Jay Ajayi and Melvin Gordon Are Showing the Importance of a Healthy Offensive Line
Two weeks ago, Melvin Gordon was averaging almost three yards per carry. Touchdowns were buoying his fantasy production, but from an efficiency standpoint, Gordon was leaving plenty to be desired.
Around that same time, Jay Ajayi was mired in a backfield committee with the Miami Dolphins. He hadn't topped 42 rushing yards in a single game, and Arian Foster was on the verge of returning from an injury, threatening Ajayi's already-limited role.
You could say the past few weeks have been a bit more fruitful for both.
Gordon has topped 110 rushing yards in consecutive games, including a 196-yard performance Sunday against the Tennessee Titans. Ajayi's 111 rushing yards in Week 9 marked his third straight game above 100, including a pair of 200-yard days leading up to their Week 8 bye. They've gone from wallowing in inefficiency to dropping silly sauce on the entire league in almost no time.
When we have performances like these, it's always best to be cautious before fully buying into the shifts. Outliers happen all the time in the NFL, and we could simply be seeing the players string their best games of the year together at the same time.
There's one factor, though, that makes this explanation seem a bit less likely. It all boils down to the health of the men paving the way up front.
Let's take a closer look at both Gordon and Ajayi to see the role offensive line health has played in their respective seasons. This will illustrate the importance of tracking offensive line health when evaluating the performance of running backs. Then, we'll use this thought process to spot a couple areas of note as we move forward with the season.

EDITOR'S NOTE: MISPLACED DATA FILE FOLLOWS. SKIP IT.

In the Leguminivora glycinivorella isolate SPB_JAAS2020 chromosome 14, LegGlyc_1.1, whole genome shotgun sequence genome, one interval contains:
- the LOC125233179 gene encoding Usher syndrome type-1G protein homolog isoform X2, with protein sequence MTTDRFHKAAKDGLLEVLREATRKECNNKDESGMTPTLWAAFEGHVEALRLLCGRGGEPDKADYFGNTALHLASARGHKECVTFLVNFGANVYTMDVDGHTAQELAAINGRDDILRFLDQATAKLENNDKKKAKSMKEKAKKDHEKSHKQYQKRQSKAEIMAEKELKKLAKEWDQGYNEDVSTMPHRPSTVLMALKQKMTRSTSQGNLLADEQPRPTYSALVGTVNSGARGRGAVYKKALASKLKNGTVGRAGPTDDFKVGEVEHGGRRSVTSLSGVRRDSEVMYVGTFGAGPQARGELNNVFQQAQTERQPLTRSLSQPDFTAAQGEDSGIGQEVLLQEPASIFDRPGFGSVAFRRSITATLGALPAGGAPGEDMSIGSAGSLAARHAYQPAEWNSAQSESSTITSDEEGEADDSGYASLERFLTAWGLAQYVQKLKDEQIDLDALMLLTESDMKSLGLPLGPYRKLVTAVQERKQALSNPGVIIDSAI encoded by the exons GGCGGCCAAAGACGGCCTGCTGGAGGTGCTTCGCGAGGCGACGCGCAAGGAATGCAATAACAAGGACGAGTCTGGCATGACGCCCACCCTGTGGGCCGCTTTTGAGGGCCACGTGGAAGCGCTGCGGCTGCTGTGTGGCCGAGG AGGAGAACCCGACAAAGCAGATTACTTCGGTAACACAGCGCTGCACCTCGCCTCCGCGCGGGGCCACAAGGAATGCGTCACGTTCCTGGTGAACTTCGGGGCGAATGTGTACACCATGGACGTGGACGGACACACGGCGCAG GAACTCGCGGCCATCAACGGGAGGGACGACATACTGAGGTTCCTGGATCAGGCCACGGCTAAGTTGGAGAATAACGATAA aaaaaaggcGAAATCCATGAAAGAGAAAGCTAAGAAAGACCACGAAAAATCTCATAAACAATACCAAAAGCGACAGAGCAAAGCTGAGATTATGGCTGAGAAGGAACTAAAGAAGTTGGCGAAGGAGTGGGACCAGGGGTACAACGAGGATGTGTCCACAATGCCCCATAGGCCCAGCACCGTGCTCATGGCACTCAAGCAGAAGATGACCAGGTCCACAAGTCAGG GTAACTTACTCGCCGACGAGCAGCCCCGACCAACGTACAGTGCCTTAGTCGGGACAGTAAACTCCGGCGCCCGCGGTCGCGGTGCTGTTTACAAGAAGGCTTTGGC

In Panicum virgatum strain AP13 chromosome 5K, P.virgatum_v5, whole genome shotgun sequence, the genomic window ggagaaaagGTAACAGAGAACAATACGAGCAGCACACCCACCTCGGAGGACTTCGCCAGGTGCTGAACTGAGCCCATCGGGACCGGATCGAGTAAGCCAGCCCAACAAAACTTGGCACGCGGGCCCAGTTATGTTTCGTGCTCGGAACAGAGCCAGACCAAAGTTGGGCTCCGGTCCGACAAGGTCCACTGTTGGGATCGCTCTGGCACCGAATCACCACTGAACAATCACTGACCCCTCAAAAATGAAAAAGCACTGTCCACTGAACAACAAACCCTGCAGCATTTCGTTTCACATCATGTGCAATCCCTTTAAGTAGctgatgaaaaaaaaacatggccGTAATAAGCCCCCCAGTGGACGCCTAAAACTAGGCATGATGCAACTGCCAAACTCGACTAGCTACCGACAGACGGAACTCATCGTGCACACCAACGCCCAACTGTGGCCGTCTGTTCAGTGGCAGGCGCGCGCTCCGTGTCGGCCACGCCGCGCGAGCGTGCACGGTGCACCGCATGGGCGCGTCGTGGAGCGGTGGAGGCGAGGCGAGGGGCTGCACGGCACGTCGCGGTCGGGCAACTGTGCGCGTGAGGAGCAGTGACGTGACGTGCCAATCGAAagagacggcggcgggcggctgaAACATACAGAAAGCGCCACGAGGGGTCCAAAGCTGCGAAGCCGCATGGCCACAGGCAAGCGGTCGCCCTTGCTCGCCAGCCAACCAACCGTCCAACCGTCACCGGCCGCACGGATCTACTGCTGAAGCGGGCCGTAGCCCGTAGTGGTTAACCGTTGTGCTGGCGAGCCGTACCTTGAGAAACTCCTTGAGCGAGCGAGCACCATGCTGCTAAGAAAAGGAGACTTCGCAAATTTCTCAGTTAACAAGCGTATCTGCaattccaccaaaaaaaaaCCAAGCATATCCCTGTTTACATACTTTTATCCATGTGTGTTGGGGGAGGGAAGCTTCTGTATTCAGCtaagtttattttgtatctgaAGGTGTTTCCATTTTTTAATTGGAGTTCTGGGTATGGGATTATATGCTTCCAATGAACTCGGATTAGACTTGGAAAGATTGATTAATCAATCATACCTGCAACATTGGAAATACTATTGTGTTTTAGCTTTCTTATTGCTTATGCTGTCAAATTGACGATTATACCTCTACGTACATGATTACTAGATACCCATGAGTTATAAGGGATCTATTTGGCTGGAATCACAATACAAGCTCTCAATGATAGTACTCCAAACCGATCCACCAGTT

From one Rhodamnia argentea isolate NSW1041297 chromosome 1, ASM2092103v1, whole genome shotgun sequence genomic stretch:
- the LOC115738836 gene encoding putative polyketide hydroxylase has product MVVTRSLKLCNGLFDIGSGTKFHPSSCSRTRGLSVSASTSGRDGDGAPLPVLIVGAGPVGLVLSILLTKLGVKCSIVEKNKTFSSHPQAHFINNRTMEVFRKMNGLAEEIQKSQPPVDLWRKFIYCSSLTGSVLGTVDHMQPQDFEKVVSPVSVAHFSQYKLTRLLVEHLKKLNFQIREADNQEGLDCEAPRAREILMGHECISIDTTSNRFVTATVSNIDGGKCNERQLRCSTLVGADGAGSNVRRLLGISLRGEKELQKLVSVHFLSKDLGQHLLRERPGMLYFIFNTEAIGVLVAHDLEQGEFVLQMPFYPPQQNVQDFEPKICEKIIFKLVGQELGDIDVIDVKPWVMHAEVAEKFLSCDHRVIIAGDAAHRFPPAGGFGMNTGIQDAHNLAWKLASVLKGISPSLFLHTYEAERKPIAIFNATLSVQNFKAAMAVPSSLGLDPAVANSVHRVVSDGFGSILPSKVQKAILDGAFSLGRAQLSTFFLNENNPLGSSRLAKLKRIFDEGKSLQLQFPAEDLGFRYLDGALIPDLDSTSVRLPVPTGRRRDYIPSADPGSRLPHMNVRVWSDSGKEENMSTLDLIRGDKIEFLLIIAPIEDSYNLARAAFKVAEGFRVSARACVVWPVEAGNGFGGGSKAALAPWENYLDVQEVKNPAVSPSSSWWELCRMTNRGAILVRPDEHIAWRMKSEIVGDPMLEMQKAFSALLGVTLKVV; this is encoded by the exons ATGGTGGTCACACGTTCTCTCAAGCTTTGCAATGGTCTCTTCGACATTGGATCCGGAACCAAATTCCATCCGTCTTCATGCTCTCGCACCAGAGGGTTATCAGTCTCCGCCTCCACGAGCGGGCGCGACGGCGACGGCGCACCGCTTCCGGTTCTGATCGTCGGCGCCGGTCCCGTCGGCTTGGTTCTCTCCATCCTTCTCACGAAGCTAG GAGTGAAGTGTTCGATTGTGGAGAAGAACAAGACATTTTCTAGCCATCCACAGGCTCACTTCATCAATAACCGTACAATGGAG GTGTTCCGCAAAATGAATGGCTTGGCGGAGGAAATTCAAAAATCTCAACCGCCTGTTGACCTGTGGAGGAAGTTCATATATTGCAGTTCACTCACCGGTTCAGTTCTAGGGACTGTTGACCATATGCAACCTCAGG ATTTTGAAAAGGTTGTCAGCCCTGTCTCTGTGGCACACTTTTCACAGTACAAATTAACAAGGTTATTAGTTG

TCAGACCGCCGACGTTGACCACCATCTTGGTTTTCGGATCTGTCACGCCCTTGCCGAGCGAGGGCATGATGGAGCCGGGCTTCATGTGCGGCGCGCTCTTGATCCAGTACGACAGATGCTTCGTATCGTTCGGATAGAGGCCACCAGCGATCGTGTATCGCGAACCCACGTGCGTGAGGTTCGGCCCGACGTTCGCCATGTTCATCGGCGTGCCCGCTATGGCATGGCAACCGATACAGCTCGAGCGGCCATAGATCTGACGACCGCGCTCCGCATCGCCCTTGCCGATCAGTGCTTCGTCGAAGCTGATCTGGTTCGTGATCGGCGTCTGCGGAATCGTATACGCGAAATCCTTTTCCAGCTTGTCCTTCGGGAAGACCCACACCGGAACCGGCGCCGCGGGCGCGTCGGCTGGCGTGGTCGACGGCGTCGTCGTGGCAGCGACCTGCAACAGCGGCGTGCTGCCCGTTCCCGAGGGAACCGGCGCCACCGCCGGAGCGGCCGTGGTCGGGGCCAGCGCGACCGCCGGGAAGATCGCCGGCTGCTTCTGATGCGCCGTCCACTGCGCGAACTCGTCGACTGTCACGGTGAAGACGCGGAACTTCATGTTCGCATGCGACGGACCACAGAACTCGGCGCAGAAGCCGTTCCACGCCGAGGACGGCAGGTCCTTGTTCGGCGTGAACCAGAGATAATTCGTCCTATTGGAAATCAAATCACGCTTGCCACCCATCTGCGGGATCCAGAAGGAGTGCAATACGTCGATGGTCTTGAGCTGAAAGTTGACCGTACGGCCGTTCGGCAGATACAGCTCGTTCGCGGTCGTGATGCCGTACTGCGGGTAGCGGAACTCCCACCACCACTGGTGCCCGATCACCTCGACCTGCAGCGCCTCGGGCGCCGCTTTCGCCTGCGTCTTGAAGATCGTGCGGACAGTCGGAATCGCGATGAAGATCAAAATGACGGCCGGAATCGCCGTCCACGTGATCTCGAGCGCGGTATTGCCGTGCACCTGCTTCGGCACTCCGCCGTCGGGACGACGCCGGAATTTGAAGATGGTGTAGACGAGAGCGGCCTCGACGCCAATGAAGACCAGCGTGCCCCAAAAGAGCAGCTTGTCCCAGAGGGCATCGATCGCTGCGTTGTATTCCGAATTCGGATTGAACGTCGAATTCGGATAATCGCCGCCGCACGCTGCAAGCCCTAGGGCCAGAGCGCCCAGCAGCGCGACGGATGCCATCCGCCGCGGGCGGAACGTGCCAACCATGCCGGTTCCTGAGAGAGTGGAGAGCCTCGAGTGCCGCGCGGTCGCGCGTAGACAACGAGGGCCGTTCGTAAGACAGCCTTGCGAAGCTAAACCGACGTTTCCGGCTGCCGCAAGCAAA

Breakouts Coinciding With Increasing Health
Let's start with Gordon, who actually endured this same pain last year. The San Diego Chargers' offensive line fell into shambles around Week 4, and Gordon's performance from then on out heavily reflected this crumbling. It almost happened again earlier this year.
Back in Week 3, left tackle King Dunlap was a surprise inactive against the Indianapolis Colts while dealing with severe migraines. Gordon finished the game with 16 carries for just 35 yards without the blindside anchor on the line.
Things didn't get better in Week 4. Dunlap had to sit again with the migraines, and both left guard Orlando Franklin and right tackle Joe Barksdale hopped in and out of practice throughout the week. They wound up being active, but they clearly weren't at full health. As a result, Gordon plodded along to just 36 yards on 19 carries.
Ever since, though, all five of the Chargers' starting linemen have been fully healthy, and Gordon has successfully avoided the duds. This all culminated in his back-to-back big weeks with one coming against the vaunted Denver Broncos defense.
This table shows Gordon's splits in the games where Dunlap has been able to play versus the two he missed. Rushing NEP (short for Net Expected Points) is the metric we use to track the expected points a player adds to his offense when he touches the ball. Success Rate is the percentage of plays on which the player increases the team's expected points for the drive. This shows just how important the big guys up front are to Gordon's recent run.
|Split||Carries||Rushing NEP||Rushing NEP per Carry||Success Rate|
With Dunlap, Gordon's Success Rate is still slightly below the league average for high-volume running backs (41.52%), but he's at least respectable. His Rushing NEP per carry when Dunlap plays is above the league average of 0.00, meaning he's just a solid rusher. Without Dunlap, things were abysmal.